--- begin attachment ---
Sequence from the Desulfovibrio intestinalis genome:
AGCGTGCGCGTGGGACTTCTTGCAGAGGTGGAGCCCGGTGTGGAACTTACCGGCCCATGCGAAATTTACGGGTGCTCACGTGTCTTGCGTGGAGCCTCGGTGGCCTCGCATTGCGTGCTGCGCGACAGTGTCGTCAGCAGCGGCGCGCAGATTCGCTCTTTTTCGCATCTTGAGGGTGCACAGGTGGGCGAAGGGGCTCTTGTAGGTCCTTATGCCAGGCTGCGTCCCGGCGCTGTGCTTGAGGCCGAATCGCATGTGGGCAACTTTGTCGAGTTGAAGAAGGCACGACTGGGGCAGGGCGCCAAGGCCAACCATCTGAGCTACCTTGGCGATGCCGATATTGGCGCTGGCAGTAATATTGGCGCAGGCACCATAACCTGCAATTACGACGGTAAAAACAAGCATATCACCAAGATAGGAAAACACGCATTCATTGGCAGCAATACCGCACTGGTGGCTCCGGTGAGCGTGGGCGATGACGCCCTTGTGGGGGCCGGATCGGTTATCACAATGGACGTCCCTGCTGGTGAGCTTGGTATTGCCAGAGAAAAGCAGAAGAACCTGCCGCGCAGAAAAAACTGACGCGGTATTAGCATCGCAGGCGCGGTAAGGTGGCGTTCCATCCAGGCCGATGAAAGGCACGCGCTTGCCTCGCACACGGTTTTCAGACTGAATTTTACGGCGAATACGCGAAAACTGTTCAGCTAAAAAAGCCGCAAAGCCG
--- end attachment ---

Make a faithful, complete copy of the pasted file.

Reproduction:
Sequence from the Desulfovibrio intestinalis genome:
AGCGTGCGCGTGGGACTTCTTGCAGAGGTGGAGCCCGGTGTGGAACTTACCGGCCCATGCGAAATTTACGGGTGCTCACGTGTCTTGCGTGGAGCCTCGGTGGCCTCGCATTGCGTGCTGCGCGACAGTGTCGTCAGCAGCGGCGCGCAGATTCGCTCTTTTTCGCATCTTGAGGGTGCACAGGTGGGCGAAGGGGCTCTTGTAGGTCCTTATGCCAGGCTGCGTCCCGGCGCTGTGCTTGAGGCCGAATCGCATGTGGGCAACTTTGTCGAGTTGAAGAAGGCACGACTGGGGCAGGGCGCCAAGGCCAACCATCTGAGCTACCTTGGCGATGCCGATATTGGCGCTGGCAGTAATATTGGCGCAGGCACCATAACCTGCAATTACGACGGTAAAAACAAGCATATCACCAAGATAGGAAAACACGCATTCATTGGCAGCAATACCGCACTGGTGGCTCCGGTGAGCGTGGGCGATGACGCCCTTGTGGGGGCCGGATCGGTTATCACAATGGACGTCCCTGCTGGTGAGCTTGGTATTGCCAGAGAAAAGCAGAAGAACCTGCCGCGCAGAAAAAACTGACGCGGTATTAGCATCGCAGGCGCGGTAAGGTGGCGTTCCATCCAGGCCGATGAAAGGCACGCGCTTGCCTCGCACACGGTTTTCAGACTGAATTTTACGGCGAATACGCGAAAACTGTTCAGCTAAAAAAGCCGCAAAGCCG